- Bianca Vinther
Seeing like an artist: the secret revealed
What does it mean to you to see like an artist?
You must have asked yourself before what it means to see like an artist. If you haven’t found a simple answer to this complex question yet, you might find this blog post useful. Because understanding what it actually means to see like an artist can help you overcome artist block, boost your artistic creativity, and find new inspiration for your art.
Visual artists see differently. They see beyond appearances and the limits of physical vision. They disrupt conventions and make free associations between objects, concepts, forms, colours, surfaces, feelings, memories, symbols, words … Furthermore, they see tonal values and notice patterns, intensities, and textures that other people don’t. In a nutshell, visual artists create unique artworks in the broadest sense of the word. Therefore, they don’t copy, reproduce, or imitate anything. They don’t search for the perfect representation of empirical reality, but they find and transform usual and familiar things into something else that is per se unique and different.
“Art needs a withinness” (Marc Chagall) that only artists can capture. Because artists see from within, and they question conventional truths and the world outside. Just like the little round-headed fellow called Oblio, the protagonist of the American animated film The Point!, who has inspired the concept of this blog.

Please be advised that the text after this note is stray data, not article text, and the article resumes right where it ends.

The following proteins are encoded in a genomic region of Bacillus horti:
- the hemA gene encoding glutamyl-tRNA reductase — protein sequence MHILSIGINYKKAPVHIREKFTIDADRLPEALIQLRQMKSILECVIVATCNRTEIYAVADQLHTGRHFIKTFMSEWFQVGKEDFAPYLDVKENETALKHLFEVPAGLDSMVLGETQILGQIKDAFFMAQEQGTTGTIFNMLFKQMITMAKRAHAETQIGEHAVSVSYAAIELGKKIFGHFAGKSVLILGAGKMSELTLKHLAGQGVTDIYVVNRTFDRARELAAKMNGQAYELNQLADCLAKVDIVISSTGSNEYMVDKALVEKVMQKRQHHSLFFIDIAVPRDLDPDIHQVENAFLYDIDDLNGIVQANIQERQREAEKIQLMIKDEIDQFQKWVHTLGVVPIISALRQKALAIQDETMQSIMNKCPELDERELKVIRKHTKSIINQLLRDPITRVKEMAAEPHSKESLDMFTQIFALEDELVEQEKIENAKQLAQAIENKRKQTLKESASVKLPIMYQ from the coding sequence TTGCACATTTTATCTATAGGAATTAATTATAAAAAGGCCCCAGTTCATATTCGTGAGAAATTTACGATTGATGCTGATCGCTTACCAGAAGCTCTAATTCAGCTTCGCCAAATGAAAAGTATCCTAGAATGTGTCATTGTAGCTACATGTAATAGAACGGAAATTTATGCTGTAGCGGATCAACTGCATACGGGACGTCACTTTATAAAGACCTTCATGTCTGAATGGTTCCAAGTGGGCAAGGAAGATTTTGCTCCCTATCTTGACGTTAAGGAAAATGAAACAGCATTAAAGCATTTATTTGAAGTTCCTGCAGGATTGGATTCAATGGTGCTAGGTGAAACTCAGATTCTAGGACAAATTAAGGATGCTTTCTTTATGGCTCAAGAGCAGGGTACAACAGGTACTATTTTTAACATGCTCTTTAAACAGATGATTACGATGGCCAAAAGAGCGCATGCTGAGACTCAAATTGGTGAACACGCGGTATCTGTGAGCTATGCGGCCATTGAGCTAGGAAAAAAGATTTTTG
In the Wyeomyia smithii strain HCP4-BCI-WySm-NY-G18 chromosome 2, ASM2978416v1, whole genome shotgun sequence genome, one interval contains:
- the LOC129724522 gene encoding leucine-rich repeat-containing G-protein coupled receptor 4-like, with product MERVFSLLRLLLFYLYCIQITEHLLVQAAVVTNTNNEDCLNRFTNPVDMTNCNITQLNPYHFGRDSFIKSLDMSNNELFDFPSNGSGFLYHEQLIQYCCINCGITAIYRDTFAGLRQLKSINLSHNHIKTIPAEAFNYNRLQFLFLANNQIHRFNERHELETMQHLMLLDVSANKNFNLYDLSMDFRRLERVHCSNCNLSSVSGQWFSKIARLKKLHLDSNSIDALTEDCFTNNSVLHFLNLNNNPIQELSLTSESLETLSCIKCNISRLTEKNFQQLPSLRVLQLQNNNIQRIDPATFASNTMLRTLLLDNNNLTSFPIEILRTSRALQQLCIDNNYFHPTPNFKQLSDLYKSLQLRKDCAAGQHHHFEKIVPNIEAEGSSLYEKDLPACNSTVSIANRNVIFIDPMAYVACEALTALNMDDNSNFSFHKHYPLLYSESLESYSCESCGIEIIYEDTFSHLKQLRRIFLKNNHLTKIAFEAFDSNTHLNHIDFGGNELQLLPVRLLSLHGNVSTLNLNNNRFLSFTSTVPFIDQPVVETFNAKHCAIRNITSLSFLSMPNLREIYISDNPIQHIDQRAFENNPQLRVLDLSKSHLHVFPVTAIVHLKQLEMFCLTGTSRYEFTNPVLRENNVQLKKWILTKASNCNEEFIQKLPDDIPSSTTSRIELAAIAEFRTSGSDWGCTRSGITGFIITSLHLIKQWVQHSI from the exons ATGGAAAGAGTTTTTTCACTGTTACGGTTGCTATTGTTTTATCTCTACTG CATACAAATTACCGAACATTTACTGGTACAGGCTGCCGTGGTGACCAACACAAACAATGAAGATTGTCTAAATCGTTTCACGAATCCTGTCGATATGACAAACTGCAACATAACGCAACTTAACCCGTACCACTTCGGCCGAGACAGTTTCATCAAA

To see like an artist is to find
For me, seeing like an artist is a personal way of seeing that is in its essence more abstract than familiar-figurative. It is both perception and insight, a result of intense observation and relentless practice.
For instance, when I look up at the sky (a recurrent theme in my artwork, by the way), I do not see clouds drifting over the surface of the earth. Because, if I did so, they would have nothing to say to me. What I actually look at is inside me: movement, tensions, contrasts, colours, and intensities that I need to express on my paper or canvas. And what I actually see are surfaces and tonal values, rhythm, and composition, that is art elements rather than the usual figurative forms. I’m the sky, and the sky is within me.
Seeing like an artist is not about searching but about watching actively and finding. It’s about being sensitive and inquisitive about yourself and the world around you and perceiving yourself and the rest of the world as one.
“I do not seek, I find.” (Pablo Picasso)
In the seminal book Ways of Seeing published in 1972 and based on the homonym BBC television series, John Berger argues that seeing is not neutral. It is always a way of seeing. We do not just look at things, but we always look at the relationship between ourselves and things. And none of us has an uncritical relationship with the world. By looking at things, we establish our place within the world.